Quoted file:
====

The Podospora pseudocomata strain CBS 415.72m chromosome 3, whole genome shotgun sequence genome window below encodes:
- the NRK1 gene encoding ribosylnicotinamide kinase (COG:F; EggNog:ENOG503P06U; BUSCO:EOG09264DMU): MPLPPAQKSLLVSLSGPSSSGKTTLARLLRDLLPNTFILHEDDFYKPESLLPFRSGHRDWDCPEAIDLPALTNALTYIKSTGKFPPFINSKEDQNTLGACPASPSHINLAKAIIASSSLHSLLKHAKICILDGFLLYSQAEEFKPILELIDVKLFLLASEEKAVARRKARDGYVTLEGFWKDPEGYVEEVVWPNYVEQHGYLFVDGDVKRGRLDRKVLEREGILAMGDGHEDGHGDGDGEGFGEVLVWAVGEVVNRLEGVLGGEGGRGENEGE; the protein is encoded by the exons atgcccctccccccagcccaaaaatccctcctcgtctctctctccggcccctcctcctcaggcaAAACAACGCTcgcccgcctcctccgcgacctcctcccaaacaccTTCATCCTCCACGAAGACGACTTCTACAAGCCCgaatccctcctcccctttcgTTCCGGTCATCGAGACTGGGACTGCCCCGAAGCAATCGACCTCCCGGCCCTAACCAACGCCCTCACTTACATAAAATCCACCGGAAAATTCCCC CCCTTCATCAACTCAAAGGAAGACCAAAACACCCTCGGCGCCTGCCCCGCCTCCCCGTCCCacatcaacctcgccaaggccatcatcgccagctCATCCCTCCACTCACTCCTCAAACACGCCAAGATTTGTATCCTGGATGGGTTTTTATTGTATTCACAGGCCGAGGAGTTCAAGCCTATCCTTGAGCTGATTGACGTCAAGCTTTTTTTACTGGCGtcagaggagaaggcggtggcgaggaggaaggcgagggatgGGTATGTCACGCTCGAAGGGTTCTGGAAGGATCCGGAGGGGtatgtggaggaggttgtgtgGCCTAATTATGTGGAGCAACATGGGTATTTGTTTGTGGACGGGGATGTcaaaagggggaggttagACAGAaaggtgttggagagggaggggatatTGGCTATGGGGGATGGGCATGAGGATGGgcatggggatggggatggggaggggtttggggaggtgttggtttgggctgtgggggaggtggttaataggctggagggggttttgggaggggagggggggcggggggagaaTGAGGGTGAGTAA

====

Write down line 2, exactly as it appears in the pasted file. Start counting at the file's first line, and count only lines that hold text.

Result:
- the NRK1 gene encoding ribosylnicotinamide kinase (COG:F; EggNog:ENOG503P06U; BUSCO:EOG09264DMU): MPLPPAQKSLLVSLSGPSSSGKTTLARLLRDLLPNTFILHEDDFYKPESLLPFRSGHRDWDCPEAIDLPALTNALTYIKSTGKFPPFINSKEDQNTLGACPASPSHINLAKAIIASSSLHSLLKHAKICILDGFLLYSQAEEFKPILELIDVKLFLLASEEKAVARRKARDGYVTLEGFWKDPEGYVEEVVWPNYVEQHGYLFVDGDVKRGRLDRKVLEREGILAMGDGHEDGHGDGDGEGFGEVLVWAVGEVVNRLEGVLGGEGGRGENEGE; the protein is encoded by the exons atgcccctccccccagcccaaaaatccctcctcgtctctctctccggcccctcctcctcaggcaAAACAACGCTcgcccgcctcctccgcgacctcctcccaaacaccTTCATCCTCCACGAAGACGACTTCTACAAGCCCgaatccctcctcccctttcgTTCCGGTCATCGAGACTGGGACTGCCCCGAAGCAATCGACCTCCCGGCCCTAACCAACGCCCTCACTTACATAAAATCCACCGGAAAATTCCCC CCCTTCATCAACTCAAAGGAAGACCAAAACACCCTCGGCGCCTGCCCCGCCTCCCCGTCCCacatcaacctcgccaaggccatcatcgccagctCATCCCTCCACTCACTCCTCAAACACGCCAAGATTTGTATCCTGGATGGGTTTTTATTGTATTCACAGGCCGAGGAGTTCAAGCCTATCCTTGAGCTGATTGACGTCAAGCTTTTTTTACTGGCGtcagaggagaaggcggtggcgaggaggaaggcgagggatgGGTATGTCACGCTCGAAGGGTTCTGGAAGGATCCGGAGGGGtatgtggaggaggttgtgtgGCCTAATTATGTGGAGCAACATGGGTATTTGTTTGTGGACGGGGATGTcaaaagggggaggttagACAGAaaggtgttggagagggaggggatatTGGCTATGGGGGATGGGCATGAGGATGGgcatggggatggggatggggaggggtttggggaggtgttggtttgggctgtgggggaggtggttaataggctggagggggttttgggaggggagggggggcggggggagaaTGAGGGTGAGTAA